Maker Projects

Recently, I have been posting a great deal of content via my Instagram and twitter feeds around things our students have been creating in our library. Yet, as a follower on twitter pointed out to me recently, I really have not shared the how or why with many of the projects. With that in mind, I wanted to share some of our recent products and the how and why for anyone interested in doing something similar in their schools.

Project: Wood Cuts and Staining

Putting some stain on the projects

Why: Predominantly, we do these projects on a whim based on student interest. We make nameplates for kids or design plaques for special events in our library. For example, our most recent cut was for a Where’s Waldo activity some 7th grade students designed. They hid Waldos around the school and created a google form for kids to report finding him. First one to find them all won. K

How: The machine we use is a Carbide 3D Nomad Pro which we have had for a little over a year. Using the their software, Carbide Create, we create the designs and manipulate the tool paths, depth, and a whole lot of other math related details. 🙂 Once we have a design, we send the SVG (laser cut file type) to the machine and it cuts. After the cuts are made, students choose a stain and we sand and stain the final products. For this, I use the Minwax PolyShades which has a polyurethane already included and we can do it with one coat. I grab a box of gloves from our nurse and cut up packing foam to use as brushes.

Project: ZeroPi Bot

Soldering component on the robot

Why: This was a completely student driven project. I have three 8th grade girls who came to me in the fall and asked if they could build one of these. I knew nothing about them nor how to even get started. It is essentially a homemade robot similar to a Sphero Ollie but with a POV camera.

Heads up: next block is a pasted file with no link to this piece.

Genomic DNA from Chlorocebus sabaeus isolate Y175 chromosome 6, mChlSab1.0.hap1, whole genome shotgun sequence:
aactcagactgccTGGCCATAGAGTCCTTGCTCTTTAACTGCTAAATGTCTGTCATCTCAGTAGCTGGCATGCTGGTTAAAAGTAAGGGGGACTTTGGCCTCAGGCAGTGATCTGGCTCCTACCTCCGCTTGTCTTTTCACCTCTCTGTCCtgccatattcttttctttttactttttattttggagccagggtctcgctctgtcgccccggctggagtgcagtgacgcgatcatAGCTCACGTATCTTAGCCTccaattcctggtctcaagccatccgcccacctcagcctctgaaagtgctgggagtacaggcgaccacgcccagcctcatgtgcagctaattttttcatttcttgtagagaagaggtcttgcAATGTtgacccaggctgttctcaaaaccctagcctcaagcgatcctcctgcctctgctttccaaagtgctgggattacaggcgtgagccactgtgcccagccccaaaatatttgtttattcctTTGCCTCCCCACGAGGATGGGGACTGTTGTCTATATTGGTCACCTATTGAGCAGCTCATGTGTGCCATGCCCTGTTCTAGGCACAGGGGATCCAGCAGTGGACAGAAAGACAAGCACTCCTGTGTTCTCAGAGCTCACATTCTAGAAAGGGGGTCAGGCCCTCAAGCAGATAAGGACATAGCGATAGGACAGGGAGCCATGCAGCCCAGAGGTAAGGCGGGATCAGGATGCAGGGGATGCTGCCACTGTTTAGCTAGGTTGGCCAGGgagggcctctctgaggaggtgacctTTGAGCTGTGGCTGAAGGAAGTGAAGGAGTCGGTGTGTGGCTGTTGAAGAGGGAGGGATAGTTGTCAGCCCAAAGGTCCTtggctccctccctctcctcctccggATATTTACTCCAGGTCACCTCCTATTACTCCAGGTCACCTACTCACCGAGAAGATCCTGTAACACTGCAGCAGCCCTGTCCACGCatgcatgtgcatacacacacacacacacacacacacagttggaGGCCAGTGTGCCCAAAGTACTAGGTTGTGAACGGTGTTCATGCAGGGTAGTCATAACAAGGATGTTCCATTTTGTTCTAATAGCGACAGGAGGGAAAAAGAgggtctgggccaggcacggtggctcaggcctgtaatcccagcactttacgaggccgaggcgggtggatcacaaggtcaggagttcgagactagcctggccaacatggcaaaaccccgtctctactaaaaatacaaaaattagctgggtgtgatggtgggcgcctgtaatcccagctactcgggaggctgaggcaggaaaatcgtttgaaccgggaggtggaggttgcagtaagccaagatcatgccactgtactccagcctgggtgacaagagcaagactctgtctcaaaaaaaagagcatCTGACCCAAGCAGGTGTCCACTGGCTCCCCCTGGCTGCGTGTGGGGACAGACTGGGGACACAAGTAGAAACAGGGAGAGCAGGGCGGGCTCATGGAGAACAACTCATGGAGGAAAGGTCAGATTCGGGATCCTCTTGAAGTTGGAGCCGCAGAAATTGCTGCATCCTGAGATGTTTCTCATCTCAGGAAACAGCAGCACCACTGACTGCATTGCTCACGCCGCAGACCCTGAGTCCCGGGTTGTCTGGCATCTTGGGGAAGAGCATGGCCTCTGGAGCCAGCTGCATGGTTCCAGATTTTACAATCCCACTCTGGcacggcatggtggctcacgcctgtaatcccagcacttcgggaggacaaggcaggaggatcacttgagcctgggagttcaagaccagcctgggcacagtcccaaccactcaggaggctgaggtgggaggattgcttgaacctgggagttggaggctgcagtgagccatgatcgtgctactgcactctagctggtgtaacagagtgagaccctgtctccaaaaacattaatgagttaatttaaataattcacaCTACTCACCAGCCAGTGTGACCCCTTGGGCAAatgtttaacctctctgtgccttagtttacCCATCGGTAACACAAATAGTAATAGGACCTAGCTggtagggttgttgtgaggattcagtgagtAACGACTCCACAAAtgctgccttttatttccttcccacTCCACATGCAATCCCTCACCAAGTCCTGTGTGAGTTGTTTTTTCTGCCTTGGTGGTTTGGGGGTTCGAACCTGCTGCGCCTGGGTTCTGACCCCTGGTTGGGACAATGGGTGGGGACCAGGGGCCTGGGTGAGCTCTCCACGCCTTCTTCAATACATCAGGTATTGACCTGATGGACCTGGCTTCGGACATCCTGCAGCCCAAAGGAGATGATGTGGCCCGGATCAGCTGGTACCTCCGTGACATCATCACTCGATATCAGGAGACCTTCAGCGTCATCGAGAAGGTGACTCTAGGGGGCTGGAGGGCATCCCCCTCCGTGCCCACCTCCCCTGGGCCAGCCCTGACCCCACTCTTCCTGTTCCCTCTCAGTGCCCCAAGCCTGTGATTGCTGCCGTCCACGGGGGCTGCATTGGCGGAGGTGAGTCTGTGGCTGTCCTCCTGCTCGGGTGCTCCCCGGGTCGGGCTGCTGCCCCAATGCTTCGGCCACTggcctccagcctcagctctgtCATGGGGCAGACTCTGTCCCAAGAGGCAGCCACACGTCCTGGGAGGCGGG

How: The girls did the research and essentially gave me a shopping list of components to buy. Again, I knew nothing. They used the glorious internet to figure everything out on how to build this robot. As of today, it is still a work in progress. Here is a link to a site which has driven most of their work. We were able to purchase all of the components on Amazon and 3D printed the shell of the robot at school.

Project: Sphero Charging Cabinet

Why: For this project, it was one of those early morning run inspired ideas. It is funny what comes to your mind when out in the darkness hitting the trails. Essentially the “why” is I wanted to create a unique charging station for our Sphero robots. I talked some kids into helping me and it took off from there.

How: The great thing about this project is as we went along it ended up involving more people than originally intended as well as a great deal of learning. For starters, we had to locate an old library card catalogue cabinet. Luckily we found one at an elementary school in our district. After some cleaning and sanding, it was stripped down as much as it could be. We removed all of the drawers and hardware to clean and paint. Our art club took it from there and did the custom circuit board design on the exterior. Once it was done being painted my students worked on running the electrical throughout the cabinet to accommodate the Sphero charging cradles.